AT&T says it could deliver mobile commercial 5G services to consumers as soon as late 2018. Previously, the operator had indicated that commercial 5G services would not be ready until late 2019 or even 2020.
In a blog post, AT&T’s CTO and President of AT&T Labs Andre Fuetsch praised the 3GPP for fast-tracking the non-standalone 5G New Radio (NR) specification to December 2017 instead of March 2018. This acceleration, Fuetsch said, means that key components of the 5G standards, like chipset development, can be completed months ahead of the full release of the 3GPP Release 15 5G standard.
He added that the December 2017 specification will give vendors and the entire ecosystem “the first complete picture of a holistic 5G system, enabling hardware, chipset, and device manufacturers to start their development earlier.”
Competition Heats Up
AT&T’s acceleration of its 5G timeline is notable considering Verizon recently accelerated its commercial launch of fixed 5G to year-end 2018. However, Verizon’s 5G deployment will not be based upon the 3GPP standard. Last summer Verizon released its 5G specs to potential vendors that are based upon the work of the 5G Tech Forum. Verizon formed the group along with vendors Cisco, Ericsson, Nokia, and Apple. That group’s goal was to collaborate on some early 5G specifications and contribute those to the 3GPP.
At Mobile World Congress 2017 earlier this month, Adam Koeppe, Verizon’s vice president of technology planning, told SDxCentral that if the company’s friendly user trials are successful, Verizon could have commercial equipment deployed and live by year-end 2018.
In his post, Fuetsch appears to make a dig at carriers like Verizon that launch non-standard gear. “This leaves customers with potentially obsolete phones and gear. We don’t see how that approach benefits customers,” he said.
For its part, Verizon has said that its pre-standard 5G spec will not lead to fragmentation. The company has insisted that its partners are involved in the 3GPP standards body and will contribute to the official spec.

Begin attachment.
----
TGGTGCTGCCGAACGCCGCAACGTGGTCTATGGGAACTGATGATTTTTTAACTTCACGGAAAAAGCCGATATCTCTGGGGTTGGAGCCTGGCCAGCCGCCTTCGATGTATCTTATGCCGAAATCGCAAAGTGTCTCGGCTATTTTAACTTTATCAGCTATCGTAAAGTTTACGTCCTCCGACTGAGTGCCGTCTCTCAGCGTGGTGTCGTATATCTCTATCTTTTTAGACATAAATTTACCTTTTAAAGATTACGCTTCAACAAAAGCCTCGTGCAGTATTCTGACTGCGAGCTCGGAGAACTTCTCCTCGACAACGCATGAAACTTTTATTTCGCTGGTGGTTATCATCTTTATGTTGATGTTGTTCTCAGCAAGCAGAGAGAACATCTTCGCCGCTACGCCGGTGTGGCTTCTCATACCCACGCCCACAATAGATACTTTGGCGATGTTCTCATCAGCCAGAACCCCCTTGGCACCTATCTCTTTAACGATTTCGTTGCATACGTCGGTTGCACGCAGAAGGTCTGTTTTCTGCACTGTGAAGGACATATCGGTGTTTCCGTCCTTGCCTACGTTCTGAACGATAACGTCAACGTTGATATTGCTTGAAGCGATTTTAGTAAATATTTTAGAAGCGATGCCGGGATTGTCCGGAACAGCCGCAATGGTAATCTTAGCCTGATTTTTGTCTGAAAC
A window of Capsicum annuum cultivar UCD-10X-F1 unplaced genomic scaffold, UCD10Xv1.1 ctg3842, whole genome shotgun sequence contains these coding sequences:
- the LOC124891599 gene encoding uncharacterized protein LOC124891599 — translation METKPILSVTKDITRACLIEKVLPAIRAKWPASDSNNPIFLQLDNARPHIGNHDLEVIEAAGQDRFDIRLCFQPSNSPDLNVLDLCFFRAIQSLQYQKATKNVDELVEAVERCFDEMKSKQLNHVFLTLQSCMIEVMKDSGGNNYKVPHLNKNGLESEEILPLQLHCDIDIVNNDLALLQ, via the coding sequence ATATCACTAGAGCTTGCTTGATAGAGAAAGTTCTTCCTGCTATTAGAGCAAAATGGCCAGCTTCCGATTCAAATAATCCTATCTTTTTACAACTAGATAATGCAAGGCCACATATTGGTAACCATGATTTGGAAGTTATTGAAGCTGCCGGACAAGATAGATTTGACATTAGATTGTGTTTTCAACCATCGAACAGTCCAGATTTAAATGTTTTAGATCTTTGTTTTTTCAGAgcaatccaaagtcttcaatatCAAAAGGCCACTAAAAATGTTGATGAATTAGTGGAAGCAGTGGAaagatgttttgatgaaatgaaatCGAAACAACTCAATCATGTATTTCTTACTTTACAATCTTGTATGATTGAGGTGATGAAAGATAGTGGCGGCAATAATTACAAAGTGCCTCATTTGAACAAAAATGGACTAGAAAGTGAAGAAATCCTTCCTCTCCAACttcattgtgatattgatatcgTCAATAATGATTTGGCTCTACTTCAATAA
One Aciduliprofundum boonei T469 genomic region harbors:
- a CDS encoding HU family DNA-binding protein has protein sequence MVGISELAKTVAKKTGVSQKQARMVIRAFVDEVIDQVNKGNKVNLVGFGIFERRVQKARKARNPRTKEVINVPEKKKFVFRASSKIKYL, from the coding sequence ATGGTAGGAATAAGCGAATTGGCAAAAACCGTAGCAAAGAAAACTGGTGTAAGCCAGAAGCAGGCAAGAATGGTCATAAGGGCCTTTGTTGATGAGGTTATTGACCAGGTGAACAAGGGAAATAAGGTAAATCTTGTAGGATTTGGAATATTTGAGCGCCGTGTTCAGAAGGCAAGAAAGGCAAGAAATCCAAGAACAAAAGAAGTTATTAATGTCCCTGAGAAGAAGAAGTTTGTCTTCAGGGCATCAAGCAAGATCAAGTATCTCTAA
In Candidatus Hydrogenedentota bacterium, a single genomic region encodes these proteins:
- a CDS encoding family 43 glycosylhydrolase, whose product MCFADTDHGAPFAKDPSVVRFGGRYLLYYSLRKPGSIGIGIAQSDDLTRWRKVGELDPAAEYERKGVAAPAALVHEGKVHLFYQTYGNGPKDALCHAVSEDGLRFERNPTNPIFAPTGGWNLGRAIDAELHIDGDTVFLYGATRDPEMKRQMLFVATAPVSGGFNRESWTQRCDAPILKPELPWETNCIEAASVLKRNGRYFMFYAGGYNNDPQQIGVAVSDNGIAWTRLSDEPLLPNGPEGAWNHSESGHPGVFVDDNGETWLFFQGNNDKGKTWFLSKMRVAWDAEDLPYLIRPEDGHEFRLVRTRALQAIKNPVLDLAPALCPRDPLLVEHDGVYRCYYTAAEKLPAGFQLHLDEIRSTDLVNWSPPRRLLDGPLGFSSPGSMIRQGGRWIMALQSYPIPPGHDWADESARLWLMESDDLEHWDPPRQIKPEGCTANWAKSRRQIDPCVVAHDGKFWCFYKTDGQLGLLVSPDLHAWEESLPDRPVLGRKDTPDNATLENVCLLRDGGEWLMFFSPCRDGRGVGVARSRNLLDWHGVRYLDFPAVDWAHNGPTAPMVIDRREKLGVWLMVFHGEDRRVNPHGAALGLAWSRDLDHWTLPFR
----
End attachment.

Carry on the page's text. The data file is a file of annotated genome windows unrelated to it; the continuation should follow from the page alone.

Standalone vs. Non-standalone
Fuetsch said that AT&T supports both non-standalone and standalone 5G but the company will initially deploy non-standalone 5G NR and evolve to standalone 5G as part of its Network 3.0 Indigo initiative that it announced earlier this year.
Fuetsch explained that the non-standalone 5G NR standard means that 5G radios will ride on the existing LTE network core but provide advanced features like faster speeds and lower latency. Standalone 5G, meanwhile, uses a new network core that is separate from the LTE network but can work with LTE thanks to added capabilities such as network functions virtualization (NFV), software-defined networking (SDN), and network slicing.
Standalone 5G will be included in the Release 15 standard that the 3GPP will complete in June 2018. Release 15 will also include support for 5G enhanced mobile broadband use cases. Release 16, which is expected to be complete in late 2019, will cover remaining 5G use cases and requirements.
In a recent research note from Michael Thelander of Signals Research, who attended the 3GPP meeting last week in Croatia, he said that the December 2017 release of the non-standalone 5G NR standard will provide enough details on the hardware so that both non-standard NR and standalone NR will meet the Release 15 completion date of June 2018.